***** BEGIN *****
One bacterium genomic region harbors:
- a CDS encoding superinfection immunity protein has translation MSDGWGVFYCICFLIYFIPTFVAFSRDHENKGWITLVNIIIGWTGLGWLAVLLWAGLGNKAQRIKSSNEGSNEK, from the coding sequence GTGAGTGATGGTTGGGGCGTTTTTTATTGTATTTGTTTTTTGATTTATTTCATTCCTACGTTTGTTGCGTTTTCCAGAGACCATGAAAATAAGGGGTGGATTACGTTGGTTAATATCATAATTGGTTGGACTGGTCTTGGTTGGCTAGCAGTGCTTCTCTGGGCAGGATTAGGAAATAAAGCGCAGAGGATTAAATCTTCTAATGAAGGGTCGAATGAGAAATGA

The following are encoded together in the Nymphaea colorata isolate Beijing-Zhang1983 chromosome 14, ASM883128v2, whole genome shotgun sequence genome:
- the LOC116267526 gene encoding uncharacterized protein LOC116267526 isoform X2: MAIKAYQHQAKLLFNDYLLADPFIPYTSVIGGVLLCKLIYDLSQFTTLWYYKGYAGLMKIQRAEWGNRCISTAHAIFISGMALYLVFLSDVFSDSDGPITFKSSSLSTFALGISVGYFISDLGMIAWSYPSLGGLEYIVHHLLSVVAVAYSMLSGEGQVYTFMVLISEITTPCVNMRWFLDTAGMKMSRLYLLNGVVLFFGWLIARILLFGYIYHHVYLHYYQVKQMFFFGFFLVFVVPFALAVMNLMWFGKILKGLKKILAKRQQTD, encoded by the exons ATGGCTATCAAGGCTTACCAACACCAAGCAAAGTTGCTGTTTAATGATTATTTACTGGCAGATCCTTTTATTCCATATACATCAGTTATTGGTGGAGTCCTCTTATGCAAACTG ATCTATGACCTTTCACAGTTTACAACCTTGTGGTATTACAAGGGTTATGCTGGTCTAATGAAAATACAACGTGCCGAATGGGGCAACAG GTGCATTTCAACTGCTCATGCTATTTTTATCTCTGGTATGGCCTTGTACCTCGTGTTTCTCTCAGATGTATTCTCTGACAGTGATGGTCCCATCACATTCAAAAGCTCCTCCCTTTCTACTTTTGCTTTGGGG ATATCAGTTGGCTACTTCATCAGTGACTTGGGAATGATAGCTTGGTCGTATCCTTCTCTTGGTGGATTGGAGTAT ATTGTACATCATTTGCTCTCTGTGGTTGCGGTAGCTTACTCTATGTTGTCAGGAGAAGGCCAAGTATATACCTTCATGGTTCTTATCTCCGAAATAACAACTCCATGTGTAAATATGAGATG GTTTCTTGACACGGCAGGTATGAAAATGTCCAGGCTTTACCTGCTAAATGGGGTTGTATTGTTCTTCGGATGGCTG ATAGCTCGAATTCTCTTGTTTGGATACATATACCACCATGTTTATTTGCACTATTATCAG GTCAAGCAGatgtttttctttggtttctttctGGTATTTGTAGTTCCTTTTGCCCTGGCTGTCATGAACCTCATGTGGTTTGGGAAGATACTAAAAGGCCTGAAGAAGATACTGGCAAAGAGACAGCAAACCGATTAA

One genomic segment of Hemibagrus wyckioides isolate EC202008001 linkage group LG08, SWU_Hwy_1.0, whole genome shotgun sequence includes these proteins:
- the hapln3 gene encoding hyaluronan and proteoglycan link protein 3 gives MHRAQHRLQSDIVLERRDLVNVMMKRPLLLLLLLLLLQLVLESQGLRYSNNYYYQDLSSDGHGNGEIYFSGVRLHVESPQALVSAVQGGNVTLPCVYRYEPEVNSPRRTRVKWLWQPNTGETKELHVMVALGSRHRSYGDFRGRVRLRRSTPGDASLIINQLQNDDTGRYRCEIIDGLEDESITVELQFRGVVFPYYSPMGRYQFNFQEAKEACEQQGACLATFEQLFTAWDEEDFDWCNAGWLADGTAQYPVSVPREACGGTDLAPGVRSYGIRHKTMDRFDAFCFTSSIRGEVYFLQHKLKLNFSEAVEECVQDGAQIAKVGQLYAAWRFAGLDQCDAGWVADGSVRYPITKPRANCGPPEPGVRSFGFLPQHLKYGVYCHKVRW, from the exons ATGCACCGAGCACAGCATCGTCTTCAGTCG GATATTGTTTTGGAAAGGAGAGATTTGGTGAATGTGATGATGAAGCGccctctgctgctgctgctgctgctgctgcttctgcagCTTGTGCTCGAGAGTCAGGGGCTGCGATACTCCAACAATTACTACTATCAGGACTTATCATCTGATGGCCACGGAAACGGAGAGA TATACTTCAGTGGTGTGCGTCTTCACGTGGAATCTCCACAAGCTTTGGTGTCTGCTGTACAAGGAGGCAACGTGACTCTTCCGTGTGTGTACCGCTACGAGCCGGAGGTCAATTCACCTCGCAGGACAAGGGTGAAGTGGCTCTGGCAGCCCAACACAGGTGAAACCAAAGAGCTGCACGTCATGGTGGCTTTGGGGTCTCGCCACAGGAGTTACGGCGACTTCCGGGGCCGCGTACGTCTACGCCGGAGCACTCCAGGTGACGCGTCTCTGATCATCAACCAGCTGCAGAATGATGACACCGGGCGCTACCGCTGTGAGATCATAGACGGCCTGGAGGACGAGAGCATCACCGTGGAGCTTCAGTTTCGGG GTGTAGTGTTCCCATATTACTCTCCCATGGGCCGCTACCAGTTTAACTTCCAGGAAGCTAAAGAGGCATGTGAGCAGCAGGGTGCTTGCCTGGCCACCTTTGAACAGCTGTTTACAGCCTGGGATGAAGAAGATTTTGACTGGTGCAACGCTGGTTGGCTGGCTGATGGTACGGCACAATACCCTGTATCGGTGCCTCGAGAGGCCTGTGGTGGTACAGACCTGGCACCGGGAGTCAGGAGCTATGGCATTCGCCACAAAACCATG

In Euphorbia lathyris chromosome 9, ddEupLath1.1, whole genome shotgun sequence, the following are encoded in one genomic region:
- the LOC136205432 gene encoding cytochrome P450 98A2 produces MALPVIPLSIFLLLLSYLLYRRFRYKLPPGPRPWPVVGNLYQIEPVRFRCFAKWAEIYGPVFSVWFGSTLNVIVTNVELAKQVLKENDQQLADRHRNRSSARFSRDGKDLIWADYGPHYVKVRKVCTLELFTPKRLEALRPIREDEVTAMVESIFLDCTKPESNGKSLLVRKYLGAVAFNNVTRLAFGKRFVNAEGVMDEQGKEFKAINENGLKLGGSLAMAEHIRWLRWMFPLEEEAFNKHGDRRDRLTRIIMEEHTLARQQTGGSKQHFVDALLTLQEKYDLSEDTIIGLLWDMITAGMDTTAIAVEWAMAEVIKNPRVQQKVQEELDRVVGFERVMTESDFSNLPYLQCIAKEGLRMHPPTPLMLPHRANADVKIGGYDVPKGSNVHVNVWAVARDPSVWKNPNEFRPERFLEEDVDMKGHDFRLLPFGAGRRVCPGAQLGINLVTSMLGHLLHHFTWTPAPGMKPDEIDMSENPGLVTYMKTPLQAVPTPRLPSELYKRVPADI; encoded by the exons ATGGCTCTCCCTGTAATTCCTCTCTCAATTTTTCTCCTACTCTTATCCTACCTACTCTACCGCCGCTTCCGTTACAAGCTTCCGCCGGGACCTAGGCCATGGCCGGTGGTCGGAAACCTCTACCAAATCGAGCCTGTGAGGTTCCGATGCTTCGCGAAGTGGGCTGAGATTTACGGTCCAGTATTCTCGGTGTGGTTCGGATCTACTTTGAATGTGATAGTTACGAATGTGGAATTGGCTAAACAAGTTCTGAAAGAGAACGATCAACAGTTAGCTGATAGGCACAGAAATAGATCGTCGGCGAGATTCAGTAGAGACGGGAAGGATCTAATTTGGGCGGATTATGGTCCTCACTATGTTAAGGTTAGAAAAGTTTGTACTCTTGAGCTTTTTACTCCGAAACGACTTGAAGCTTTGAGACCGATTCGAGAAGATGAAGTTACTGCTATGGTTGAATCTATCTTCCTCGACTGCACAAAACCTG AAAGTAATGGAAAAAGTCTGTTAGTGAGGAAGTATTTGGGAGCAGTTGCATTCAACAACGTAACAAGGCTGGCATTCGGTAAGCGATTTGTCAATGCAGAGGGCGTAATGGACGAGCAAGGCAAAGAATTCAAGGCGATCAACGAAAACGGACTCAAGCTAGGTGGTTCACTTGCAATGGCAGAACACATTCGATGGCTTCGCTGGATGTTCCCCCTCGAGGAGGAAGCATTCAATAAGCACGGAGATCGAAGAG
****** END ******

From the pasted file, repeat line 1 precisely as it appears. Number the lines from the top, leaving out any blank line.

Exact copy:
One bacterium genomic region harbors: